The phenomena of the non-visual

Fluid dynamics as bases for ideology of the air in this essay by Michelle Addington:

***Perceptual environments- those that determine what we feel, hear and see – are all thermodynamic in that they are fundamentally about the motion of energy. Furthermore, as energy is not visible, thermodynamic systems are not legible.***


The tools do exist, the knowledge is available, but we must shift our contexts through which we define the body’s environment in a building.
The contexts in question are those that are premised on formal determinism. The concept of boundary, the
use of scale, and d1e choice of the reference frame seem pro forma to us, but the presumption that d1e building,
particularly its form, serves as the point of origin for defining these is antithetical to the description of energy
systems. In these systems, boundaries are behaviors, not walls, and scale relates to d1e phenomenon and not to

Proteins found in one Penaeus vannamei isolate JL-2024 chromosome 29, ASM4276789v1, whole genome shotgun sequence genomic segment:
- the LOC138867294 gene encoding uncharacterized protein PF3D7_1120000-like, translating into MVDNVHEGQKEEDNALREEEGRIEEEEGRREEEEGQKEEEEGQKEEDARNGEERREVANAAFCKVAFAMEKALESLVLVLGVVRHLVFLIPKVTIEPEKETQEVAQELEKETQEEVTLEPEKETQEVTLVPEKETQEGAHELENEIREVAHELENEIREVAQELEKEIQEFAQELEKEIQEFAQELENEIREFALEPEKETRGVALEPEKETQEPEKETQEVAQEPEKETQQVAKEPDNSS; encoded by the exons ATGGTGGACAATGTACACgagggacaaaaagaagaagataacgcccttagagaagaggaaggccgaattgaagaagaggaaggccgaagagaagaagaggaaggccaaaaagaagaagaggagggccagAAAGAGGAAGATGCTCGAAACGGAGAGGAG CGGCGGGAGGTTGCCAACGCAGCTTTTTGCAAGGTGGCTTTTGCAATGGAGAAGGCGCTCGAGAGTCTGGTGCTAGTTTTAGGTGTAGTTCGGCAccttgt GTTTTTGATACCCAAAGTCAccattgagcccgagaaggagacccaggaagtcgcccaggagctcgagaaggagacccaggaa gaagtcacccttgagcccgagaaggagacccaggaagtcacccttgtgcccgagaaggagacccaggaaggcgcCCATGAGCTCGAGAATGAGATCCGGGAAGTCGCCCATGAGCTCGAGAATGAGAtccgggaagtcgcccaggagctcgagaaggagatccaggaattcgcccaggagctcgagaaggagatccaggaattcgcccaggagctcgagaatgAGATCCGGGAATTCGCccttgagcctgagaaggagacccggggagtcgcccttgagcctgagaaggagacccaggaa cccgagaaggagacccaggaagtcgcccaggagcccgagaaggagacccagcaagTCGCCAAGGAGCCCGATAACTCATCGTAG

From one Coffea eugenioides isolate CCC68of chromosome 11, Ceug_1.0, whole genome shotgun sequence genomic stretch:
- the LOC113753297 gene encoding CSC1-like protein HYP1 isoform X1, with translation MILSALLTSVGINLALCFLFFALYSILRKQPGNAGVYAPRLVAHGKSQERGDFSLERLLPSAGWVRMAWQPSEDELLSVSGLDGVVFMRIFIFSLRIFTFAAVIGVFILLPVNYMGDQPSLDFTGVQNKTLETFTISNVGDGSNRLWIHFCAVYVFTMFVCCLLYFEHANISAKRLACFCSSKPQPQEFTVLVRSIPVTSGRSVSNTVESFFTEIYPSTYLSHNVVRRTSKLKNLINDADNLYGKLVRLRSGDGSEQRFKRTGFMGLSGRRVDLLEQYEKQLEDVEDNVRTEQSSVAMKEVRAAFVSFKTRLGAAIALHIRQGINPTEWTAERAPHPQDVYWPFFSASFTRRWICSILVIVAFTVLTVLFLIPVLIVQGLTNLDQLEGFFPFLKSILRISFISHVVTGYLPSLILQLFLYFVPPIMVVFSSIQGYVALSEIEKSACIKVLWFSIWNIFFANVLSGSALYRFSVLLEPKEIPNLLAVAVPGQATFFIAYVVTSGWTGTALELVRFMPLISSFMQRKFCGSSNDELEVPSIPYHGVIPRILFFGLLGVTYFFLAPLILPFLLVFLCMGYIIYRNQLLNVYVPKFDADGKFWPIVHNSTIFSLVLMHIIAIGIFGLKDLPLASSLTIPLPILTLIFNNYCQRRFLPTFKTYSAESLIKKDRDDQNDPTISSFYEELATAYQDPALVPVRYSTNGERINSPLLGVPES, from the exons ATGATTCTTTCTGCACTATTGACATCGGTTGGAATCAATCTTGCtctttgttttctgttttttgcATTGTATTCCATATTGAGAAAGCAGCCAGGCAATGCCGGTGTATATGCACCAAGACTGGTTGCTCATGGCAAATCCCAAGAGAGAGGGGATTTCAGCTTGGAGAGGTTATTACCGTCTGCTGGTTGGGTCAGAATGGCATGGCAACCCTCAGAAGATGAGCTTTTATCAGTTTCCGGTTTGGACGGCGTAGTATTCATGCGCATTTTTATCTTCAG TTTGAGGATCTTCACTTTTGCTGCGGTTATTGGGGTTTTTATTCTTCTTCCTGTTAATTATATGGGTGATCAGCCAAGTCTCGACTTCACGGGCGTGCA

d1e size of the building. More difficult to untangle is d1e issue of d1e reference frame, being shifted from one in
which d1e building is d1e objective determinant to one in which d1e subject operates as d1e center. The following
essay steps away from om normative representation of d1e perceptual environment, and begins to ask how
we might reconfigure d1ese contexts in order to produce architecture as a construction of subjective effects rad1er
than an assembly of objective artifacts.

turbulent flow

Orthographic projection produced the objectified surface – fixed Cartesian space and endlessly reproducible. What cannot be easily reproduced is the perception of experience of the environment that is always transient, always unique. […]
This objectification of the surface as both progenitor and the representative frame of environmental phenomena keeps us tautologically bound to a Renaissance definition of space even while our surface forms have become progressively articulated and non-orthogonal. Escaping this bind requires that we subordinate the hegemony of the picture-plane representation, and begin to understand the surface as fluid and contingent rather than fixed and constituent. Only then can we begin to apply the unprecedented array of tools now available, which allows for the representation of phenomenological behavior.

from “Softspace: From a Representation of Form to a Simulation of Space”
essay by Michelle Addington